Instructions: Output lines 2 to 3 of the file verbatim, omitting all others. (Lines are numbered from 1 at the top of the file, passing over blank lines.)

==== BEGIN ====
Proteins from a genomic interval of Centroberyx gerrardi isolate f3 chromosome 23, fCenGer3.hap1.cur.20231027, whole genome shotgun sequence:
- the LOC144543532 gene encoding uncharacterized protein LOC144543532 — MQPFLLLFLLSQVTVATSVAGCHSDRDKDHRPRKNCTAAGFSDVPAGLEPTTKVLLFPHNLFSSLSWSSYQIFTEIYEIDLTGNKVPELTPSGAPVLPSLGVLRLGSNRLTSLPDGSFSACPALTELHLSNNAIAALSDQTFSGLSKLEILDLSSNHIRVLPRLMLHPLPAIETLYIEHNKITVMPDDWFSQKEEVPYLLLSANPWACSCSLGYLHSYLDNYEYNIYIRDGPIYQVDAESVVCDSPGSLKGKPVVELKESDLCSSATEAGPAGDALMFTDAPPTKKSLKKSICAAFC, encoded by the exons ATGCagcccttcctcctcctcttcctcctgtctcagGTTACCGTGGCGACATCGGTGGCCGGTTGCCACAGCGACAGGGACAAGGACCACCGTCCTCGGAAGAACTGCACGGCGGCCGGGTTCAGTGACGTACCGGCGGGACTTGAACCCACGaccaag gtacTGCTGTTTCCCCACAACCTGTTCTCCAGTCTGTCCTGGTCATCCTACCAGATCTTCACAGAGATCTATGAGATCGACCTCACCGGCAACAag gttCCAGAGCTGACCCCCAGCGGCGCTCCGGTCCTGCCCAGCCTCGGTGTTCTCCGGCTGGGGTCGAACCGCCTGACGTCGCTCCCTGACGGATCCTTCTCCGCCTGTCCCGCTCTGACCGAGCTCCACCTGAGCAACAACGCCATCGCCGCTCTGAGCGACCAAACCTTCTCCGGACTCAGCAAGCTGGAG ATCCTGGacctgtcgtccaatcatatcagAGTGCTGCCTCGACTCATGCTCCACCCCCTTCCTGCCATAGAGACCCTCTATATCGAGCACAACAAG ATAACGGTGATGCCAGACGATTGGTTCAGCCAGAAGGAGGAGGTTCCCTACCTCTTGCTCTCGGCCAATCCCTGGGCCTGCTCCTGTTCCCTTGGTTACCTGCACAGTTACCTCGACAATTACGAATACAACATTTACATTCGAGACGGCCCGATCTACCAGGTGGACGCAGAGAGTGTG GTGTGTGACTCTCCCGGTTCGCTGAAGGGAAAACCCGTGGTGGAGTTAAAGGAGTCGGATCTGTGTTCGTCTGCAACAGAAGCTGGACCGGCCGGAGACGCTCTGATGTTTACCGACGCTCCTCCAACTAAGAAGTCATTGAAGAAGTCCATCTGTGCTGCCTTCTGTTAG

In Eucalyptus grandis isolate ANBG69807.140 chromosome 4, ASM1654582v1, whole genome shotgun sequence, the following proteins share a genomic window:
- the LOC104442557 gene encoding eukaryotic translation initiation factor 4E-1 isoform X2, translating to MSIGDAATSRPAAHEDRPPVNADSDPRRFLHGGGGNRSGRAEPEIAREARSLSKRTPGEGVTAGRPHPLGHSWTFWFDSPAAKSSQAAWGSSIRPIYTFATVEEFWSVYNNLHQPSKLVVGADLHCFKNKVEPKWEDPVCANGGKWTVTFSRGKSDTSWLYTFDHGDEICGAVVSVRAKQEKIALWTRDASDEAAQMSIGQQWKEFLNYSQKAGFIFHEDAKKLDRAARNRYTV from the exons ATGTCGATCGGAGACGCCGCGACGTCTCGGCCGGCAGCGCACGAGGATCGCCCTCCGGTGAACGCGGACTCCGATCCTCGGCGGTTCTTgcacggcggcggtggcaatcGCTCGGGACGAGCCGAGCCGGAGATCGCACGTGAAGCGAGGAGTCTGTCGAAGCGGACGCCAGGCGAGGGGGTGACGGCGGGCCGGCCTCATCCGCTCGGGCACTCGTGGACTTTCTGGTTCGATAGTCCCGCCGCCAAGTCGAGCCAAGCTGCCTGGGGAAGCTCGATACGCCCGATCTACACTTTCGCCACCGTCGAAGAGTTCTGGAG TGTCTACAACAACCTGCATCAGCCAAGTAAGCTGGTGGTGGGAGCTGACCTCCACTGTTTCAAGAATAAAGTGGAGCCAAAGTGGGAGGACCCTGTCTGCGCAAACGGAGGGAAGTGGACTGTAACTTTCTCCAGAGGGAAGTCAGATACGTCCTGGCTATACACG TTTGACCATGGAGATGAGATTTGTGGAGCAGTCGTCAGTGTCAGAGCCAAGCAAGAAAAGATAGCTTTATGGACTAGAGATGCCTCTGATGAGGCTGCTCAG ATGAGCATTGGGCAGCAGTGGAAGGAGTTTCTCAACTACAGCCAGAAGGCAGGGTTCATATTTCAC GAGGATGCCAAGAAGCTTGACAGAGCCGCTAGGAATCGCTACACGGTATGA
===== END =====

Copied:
- the LOC144543532 gene encoding uncharacterized protein LOC144543532 — MQPFLLLFLLSQVTVATSVAGCHSDRDKDHRPRKNCTAAGFSDVPAGLEPTTKVLLFPHNLFSSLSWSSYQIFTEIYEIDLTGNKVPELTPSGAPVLPSLGVLRLGSNRLTSLPDGSFSACPALTELHLSNNAIAALSDQTFSGLSKLEILDLSSNHIRVLPRLMLHPLPAIETLYIEHNKITVMPDDWFSQKEEVPYLLLSANPWACSCSLGYLHSYLDNYEYNIYIRDGPIYQVDAESVVCDSPGSLKGKPVVELKESDLCSSATEAGPAGDALMFTDAPPTKKSLKKSICAAFC, encoded by the exons ATGCagcccttcctcctcctcttcctcctgtctcagGTTACCGTGGCGACATCGGTGGCCGGTTGCCACAGCGACAGGGACAAGGACCACCGTCCTCGGAAGAACTGCACGGCGGCCGGGTTCAGTGACGTACCGGCGGGACTTGAACCCACGaccaag gtacTGCTGTTTCCCCACAACCTGTTCTCCAGTCTGTCCTGGTCATCCTACCAGATCTTCACAGAGATCTATGAGATCGACCTCACCGGCAACAag gttCCAGAGCTGACCCCCAGCGGCGCTCCGGTCCTGCCCAGCCTCGGTGTTCTCCGGCTGGGGTCGAACCGCCTGACGTCGCTCCCTGACGGATCCTTCTCCGCCTGTCCCGCTCTGACCGAGCTCCACCTGAGCAACAACGCCATCGCCGCTCTGAGCGACCAAACCTTCTCCGGACTCAGCAAGCTGGAG ATCCTGGacctgtcgtccaatcatatcagAGTGCTGCCTCGACTCATGCTCCACCCCCTTCCTGCCATAGAGACCCTCTATATCGAGCACAACAAG ATAACGGTGATGCCAGACGATTGGTTCAGCCAGAAGGAGGAGGTTCCCTACCTCTTGCTCTCGGCCAATCCCTGGGCCTGCTCCTGTTCCCTTGGTTACCTGCACAGTTACCTCGACAATTACGAATACAACATTTACATTCGAGACGGCCCGATCTACCAGGTGGACGCAGAGAGTGTG GTGTGTGACTCTCCCGGTTCGCTGAAGGGAAAACCCGTGGTGGAGTTAAAGGAGTCGGATCTGTGTTCGTCTGCAACAGAAGCTGGACCGGCCGGAGACGCTCTGATGTTTACCGACGCTCCTCCAACTAAGAAGTCATTGAAGAAGTCCATCTGTGCTGCCTTCTGTTAG

In Eucalyptus grandis isolate ANBG69807.140 chromosome 4, ASM1654582v1, whole genome shotgun sequence, the following proteins share a genomic window: